Easton-Cook’s War, or The Man Who Never Was: Part 2, 1940

Part I introduced the two versions of the story of Kenneth Easton-Cook; one, that he was a heroic spy in the service of his country; the other, that he was a fraud bent on avoiding military service.

Kenneth Easton-Cook had more front than Mark Foys.

Of his activities during the 1930s, Easton-Cook would later claim to have variously spent four years roaming the Pacific, to have worked as a journalist in both China and Japan, to have represented his father’s boot-manufacturing firm in Japan, and to have been recruited by the British Secret Intelligence Service MI6. None of these claims can be substantiated. He does not appear in the available immigration records and while he claimed that in 1937 he published stories in the Australian newspapers the Age and Smith’s Weekly under the byline ‘Foreign Correspondent’, a search of the newspaper archives reveals no such articles.

Nevertheless Easton-Cook may have spent some time in Asia, because by 1939 he was offering his services as an expert on Japan to Australian intelligence services, and he was plausible enough to be taken seriously – to begin with, at least.

In Australia, the opening phase of the War was something of a lull. The Government, concerned that an all-out mobilisation would disrupt the economy, officially adopted a stance of ‘business as usual’, and troops destined for service in the Middle East were only slowly recruited. But the lull ended abruptly with the German conquest of Western Europe in May-June 1940: recruitment surged and civilians began to feel the brunt of the war. The first step in a system of rationing – limits on petrol sales – were introduced. Then in January 1941 Australian ground troops for the first time went into combat in North Africa.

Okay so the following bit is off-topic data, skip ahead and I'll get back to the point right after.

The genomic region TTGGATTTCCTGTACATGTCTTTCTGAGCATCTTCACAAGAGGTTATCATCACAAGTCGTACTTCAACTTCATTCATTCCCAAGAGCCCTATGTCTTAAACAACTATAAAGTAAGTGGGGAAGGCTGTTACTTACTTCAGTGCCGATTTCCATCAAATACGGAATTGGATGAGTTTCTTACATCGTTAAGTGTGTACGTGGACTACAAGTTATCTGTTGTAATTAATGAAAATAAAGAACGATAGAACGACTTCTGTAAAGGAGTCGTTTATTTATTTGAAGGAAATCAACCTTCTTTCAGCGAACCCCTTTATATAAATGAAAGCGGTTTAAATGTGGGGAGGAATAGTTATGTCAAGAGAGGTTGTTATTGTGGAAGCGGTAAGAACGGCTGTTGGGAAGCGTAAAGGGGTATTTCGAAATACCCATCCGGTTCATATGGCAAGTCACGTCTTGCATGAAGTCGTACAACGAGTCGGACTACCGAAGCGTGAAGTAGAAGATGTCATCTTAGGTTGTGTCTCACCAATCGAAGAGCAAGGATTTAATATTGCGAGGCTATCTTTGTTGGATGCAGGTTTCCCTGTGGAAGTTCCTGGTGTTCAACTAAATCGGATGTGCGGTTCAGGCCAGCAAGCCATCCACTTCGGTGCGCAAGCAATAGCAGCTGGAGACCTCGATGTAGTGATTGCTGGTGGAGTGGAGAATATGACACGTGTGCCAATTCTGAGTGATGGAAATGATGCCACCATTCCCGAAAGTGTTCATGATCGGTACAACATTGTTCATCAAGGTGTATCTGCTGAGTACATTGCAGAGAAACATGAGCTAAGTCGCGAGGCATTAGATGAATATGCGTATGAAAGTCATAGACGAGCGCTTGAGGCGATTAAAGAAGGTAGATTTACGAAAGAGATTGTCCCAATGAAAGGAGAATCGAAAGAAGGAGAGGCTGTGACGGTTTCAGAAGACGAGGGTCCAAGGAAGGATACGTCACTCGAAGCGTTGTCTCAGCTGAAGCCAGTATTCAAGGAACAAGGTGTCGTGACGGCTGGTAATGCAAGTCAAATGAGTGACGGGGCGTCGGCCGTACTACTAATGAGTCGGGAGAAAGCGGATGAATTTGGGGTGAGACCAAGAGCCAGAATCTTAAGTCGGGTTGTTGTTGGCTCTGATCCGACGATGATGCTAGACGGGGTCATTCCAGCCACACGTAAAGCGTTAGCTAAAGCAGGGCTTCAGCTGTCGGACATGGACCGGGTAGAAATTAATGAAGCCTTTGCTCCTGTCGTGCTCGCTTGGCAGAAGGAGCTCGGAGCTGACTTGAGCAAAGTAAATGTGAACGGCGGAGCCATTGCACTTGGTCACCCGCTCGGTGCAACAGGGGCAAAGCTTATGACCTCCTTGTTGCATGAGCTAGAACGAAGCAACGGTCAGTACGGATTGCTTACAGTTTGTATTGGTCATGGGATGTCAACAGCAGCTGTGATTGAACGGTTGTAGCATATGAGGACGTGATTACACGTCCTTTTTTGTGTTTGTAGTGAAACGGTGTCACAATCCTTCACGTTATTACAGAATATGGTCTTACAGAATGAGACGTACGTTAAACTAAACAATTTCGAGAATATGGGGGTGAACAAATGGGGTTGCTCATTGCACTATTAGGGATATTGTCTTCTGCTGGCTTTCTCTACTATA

Meanwhile, in Australian cities a small but highly visible Japanese community carried on their business – Japanese textile mills, for example, provided the khaki cloth for Australian uniforms. But the threat of war in Asia continued to grow. In late 1940 Japan began to occupy French Indochina; in reaction the United States imposed crippling sanctions on oil exports to Japan. Fears of a Japanese counter-move to American sanctions, in the form of a military offensive to seize the Western colonies of South East Asia and driving on to Australia, grew stronger.

One of the more important intelligence officers working in Australia during WWII was the RAN’s Director of Naval Intelligence, Lieutenant Commander Rupert Long – among his activities he oversaw the vital Coastwatcher network which monitored Japanese activities in the South Pacific. Long would later feature in Easton-Cook’s reminiscences to Cottle, and it was he who handled Easton-Cook’s initial approach to the Naval Intelligence Division (NID) in early 1939.